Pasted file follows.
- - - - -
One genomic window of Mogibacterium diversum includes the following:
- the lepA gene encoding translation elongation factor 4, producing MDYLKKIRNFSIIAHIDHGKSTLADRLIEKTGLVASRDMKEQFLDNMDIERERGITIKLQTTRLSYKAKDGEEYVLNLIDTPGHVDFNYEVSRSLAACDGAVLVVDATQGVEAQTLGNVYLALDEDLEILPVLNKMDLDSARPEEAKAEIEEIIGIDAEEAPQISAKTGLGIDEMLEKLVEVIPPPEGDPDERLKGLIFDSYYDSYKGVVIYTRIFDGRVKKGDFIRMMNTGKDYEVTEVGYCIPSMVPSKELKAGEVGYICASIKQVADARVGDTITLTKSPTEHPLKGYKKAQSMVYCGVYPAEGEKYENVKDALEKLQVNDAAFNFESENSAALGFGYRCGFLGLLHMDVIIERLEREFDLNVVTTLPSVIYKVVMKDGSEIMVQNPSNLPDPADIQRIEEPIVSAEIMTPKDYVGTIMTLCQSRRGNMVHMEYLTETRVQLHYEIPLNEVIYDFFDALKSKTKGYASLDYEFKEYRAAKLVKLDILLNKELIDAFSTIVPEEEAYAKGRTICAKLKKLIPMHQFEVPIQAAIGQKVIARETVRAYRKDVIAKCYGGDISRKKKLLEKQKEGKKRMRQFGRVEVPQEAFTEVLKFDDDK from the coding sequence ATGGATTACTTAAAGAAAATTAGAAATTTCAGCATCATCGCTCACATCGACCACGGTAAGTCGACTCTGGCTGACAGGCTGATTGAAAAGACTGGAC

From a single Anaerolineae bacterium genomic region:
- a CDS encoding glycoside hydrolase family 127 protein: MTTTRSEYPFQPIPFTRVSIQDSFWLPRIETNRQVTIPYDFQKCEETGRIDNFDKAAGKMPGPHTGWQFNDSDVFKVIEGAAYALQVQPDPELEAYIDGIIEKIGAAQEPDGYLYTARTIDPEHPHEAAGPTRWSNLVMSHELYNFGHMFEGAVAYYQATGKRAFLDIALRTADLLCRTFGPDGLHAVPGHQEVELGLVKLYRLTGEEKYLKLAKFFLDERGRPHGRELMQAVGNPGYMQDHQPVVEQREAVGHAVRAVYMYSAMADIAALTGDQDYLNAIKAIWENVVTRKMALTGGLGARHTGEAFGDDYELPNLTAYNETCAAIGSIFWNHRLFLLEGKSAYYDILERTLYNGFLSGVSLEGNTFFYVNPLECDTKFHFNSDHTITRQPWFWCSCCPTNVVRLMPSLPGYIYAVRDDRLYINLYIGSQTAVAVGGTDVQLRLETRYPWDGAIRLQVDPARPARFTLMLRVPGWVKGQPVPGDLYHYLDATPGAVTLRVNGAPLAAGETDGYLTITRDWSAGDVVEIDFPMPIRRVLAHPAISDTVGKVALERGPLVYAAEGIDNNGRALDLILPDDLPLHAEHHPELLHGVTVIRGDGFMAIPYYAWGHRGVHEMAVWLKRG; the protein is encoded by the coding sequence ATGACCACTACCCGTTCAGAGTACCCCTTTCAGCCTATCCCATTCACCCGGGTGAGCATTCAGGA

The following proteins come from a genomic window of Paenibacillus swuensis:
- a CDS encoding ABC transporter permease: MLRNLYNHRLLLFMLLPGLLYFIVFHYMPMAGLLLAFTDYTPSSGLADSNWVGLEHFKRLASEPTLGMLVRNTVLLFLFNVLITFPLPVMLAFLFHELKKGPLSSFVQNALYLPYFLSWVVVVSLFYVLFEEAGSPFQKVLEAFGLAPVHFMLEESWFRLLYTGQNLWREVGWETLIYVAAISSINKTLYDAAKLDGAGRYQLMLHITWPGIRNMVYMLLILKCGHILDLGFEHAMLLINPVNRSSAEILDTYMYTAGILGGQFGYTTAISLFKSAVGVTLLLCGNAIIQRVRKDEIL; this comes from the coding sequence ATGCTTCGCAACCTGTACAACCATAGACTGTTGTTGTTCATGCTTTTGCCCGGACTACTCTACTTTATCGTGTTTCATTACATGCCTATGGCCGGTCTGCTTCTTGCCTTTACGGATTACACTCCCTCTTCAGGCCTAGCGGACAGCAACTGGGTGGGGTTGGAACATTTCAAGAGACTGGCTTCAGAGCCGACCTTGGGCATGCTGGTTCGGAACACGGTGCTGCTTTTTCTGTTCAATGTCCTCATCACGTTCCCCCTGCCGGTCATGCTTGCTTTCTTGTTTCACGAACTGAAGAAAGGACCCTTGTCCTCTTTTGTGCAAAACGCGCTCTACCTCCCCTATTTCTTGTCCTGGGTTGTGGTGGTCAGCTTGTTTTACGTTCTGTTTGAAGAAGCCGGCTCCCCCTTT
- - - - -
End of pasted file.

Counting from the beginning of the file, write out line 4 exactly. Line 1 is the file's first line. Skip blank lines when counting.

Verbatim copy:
- a CDS encoding glycoside hydrolase family 127 protein: MTTTRSEYPFQPIPFTRVSIQDSFWLPRIETNRQVTIPYDFQKCEETGRIDNFDKAAGKMPGPHTGWQFNDSDVFKVIEGAAYALQVQPDPELEAYIDGIIEKIGAAQEPDGYLYTARTIDPEHPHEAAGPTRWSNLVMSHELYNFGHMFEGAVAYYQATGKRAFLDIALRTADLLCRTFGPDGLHAVPGHQEVELGLVKLYRLTGEEKYLKLAKFFLDERGRPHGRELMQAVGNPGYMQDHQPVVEQREAVGHAVRAVYMYSAMADIAALTGDQDYLNAIKAIWENVVTRKMALTGGLGARHTGEAFGDDYELPNLTAYNETCAAIGSIFWNHRLFLLEGKSAYYDILERTLYNGFLSGVSLEGNTFFYVNPLECDTKFHFNSDHTITRQPWFWCSCCPTNVVRLMPSLPGYIYAVRDDRLYINLYIGSQTAVAVGGTDVQLRLETRYPWDGAIRLQVDPARPARFTLMLRVPGWVKGQPVPGDLYHYLDATPGAVTLRVNGAPLAAGETDGYLTITRDWSAGDVVEIDFPMPIRRVLAHPAISDTVGKVALERGPLVYAAEGIDNNGRALDLILPDDLPLHAEHHPELLHGVTVIRGDGFMAIPYYAWGHRGVHEMAVWLKRG; the protein is encoded by the coding sequence ATGACCACTACCCGTTCAGAGTACCCCTTTCAGCCTATCCCATTCACCCGGGTGAGCATTCAGGA